Do you want your children to see you as someone they can trust? Do you want your spouse to take comfort in just being with you? Are you easy to talk to? Is your family hesitant to talk to you when they are hurting? If someone in your family messes up or is in trouble are you the person that helps him feel secure and safe, the person that she knows will help make things right? You want to be able to answer yes to these questions. In fact, you sometimes get angry and hurt when those close to you don’t seek your help. Ironic, isn’t it? Here is a biblical quality that can help you become the go-to person for those whom you love. That quality is gentleness. Gentleness requires great courage. It is not for the faint of heart. Gentleness is the opposite of weakness. Gentleness is part of the Spirit’s fruit. Gentleness is the exercise of the Spirit’s power. Your anger is the exercise of your own self-centeredness. Gentleness defined: Gentleness uses only the strength or force that is necessary for any given situation. Gentleness is showing Christ to those you love. God wants you to associate gentleness with power not weakness. Why? Because Christ is gentle. If you want to be Christ-like ask him for the strength to follow his example. Christ does not treat you as your sins deserve. Ask him for the power to love your family as he loves you. Ask him to help you say and mean these words: Come to me, all you who are weary and burdened, and I will give you rest. Take my yoke upon you and learn from me, for I am gentle and humble in heart, and you will find rest for your souls. For my yoke is easy and my burden is light (Matthew 11:28-30). What would your family think if you said these words to them? Give your family the Spirit’s powerful gift of gentleness. Jay Younts is the author of Everyday Talk: Talking freely and Naturally about God with Your Children and Everyday Talk about Sex & Marriage. He blogs at ShepherdPress.com, where this article (reprinted with permission) first appeared....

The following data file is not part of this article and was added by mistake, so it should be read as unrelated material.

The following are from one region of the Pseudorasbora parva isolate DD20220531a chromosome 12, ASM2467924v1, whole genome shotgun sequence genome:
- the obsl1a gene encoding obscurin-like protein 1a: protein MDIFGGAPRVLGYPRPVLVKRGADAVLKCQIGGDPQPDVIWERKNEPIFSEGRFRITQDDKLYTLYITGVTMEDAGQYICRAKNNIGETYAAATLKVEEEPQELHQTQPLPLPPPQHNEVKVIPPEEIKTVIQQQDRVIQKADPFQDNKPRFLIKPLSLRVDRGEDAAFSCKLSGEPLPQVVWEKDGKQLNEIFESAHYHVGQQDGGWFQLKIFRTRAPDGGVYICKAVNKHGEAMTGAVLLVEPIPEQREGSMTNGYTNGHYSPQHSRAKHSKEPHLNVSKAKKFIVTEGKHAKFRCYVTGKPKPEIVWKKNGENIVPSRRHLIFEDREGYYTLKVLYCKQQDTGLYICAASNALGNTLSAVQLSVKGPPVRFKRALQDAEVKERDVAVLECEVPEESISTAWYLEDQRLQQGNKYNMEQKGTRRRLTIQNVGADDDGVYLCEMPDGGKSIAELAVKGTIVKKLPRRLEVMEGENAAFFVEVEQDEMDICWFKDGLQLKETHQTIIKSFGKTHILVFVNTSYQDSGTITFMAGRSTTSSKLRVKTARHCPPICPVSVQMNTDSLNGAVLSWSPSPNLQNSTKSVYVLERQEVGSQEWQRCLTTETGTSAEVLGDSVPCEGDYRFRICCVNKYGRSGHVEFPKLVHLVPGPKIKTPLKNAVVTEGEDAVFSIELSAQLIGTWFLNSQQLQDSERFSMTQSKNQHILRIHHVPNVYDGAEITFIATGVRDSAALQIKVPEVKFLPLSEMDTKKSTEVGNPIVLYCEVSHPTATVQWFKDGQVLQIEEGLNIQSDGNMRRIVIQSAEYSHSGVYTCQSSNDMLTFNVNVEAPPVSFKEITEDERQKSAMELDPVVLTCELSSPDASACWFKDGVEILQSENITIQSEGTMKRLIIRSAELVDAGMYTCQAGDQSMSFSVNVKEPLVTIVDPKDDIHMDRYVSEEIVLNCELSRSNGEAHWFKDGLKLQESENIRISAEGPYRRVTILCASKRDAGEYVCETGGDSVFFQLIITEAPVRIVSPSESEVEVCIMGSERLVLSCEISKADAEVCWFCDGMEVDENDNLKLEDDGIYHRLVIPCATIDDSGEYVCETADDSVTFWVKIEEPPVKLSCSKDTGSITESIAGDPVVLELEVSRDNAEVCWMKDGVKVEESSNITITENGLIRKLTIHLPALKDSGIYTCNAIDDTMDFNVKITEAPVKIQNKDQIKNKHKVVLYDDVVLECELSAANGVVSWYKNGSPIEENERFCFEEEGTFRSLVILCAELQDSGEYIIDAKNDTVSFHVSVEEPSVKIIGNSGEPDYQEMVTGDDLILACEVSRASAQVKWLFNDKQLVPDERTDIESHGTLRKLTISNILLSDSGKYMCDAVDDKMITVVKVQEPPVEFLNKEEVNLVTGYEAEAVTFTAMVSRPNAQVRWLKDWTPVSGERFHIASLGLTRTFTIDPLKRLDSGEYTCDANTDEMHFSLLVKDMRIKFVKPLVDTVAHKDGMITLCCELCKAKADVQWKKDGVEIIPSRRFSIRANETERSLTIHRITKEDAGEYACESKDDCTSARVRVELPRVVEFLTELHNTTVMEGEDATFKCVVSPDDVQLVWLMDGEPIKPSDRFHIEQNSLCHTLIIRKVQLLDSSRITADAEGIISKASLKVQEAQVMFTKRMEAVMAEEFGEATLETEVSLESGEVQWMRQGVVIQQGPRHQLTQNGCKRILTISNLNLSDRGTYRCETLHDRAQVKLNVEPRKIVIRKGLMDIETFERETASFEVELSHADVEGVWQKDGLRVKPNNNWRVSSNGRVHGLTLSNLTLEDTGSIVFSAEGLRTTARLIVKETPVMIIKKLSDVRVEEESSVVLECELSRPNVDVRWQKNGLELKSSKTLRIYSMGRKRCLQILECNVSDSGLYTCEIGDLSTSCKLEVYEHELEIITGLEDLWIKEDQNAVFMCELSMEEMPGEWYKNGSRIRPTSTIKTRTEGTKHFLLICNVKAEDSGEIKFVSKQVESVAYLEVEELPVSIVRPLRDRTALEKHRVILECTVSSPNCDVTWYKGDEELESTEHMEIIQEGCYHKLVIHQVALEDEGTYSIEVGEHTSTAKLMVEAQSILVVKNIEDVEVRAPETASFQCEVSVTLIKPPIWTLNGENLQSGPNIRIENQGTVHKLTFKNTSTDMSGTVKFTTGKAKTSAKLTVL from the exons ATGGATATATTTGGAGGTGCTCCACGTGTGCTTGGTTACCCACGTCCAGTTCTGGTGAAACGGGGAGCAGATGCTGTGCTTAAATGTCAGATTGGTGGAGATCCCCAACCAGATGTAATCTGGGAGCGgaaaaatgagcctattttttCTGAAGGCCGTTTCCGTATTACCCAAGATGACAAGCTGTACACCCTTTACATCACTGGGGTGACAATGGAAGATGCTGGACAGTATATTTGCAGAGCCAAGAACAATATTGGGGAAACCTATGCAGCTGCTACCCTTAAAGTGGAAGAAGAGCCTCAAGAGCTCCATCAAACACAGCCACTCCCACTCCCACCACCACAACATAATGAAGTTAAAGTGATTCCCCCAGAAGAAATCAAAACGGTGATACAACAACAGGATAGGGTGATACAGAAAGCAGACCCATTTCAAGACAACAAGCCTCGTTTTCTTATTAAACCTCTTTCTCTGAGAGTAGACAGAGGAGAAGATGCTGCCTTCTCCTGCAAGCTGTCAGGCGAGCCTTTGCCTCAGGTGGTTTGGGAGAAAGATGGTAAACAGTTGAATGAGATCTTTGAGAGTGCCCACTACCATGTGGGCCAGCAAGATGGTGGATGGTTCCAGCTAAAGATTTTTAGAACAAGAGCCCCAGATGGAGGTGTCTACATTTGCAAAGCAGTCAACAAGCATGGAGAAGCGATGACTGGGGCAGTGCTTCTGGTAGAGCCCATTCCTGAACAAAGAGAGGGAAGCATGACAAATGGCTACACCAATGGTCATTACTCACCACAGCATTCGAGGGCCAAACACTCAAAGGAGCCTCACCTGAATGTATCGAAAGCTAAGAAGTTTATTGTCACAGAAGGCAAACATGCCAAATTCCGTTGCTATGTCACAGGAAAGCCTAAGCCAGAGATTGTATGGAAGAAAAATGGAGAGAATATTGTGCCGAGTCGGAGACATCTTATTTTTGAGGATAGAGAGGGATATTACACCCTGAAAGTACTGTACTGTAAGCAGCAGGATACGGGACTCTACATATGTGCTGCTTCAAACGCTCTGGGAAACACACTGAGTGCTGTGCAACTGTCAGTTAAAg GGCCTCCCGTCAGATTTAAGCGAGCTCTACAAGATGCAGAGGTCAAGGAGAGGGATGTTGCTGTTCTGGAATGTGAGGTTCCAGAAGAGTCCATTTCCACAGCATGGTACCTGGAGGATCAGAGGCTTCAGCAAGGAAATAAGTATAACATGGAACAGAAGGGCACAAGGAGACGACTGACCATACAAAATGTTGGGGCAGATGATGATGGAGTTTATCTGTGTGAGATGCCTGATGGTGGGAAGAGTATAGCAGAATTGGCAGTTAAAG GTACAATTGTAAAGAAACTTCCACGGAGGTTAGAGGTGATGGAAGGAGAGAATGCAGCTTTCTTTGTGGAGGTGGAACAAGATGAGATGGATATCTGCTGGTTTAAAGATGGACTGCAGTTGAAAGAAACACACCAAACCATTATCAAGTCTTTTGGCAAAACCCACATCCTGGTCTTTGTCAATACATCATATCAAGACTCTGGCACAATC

Parenting, Politics

Exposing the poor research fueling the anti-spanking campaign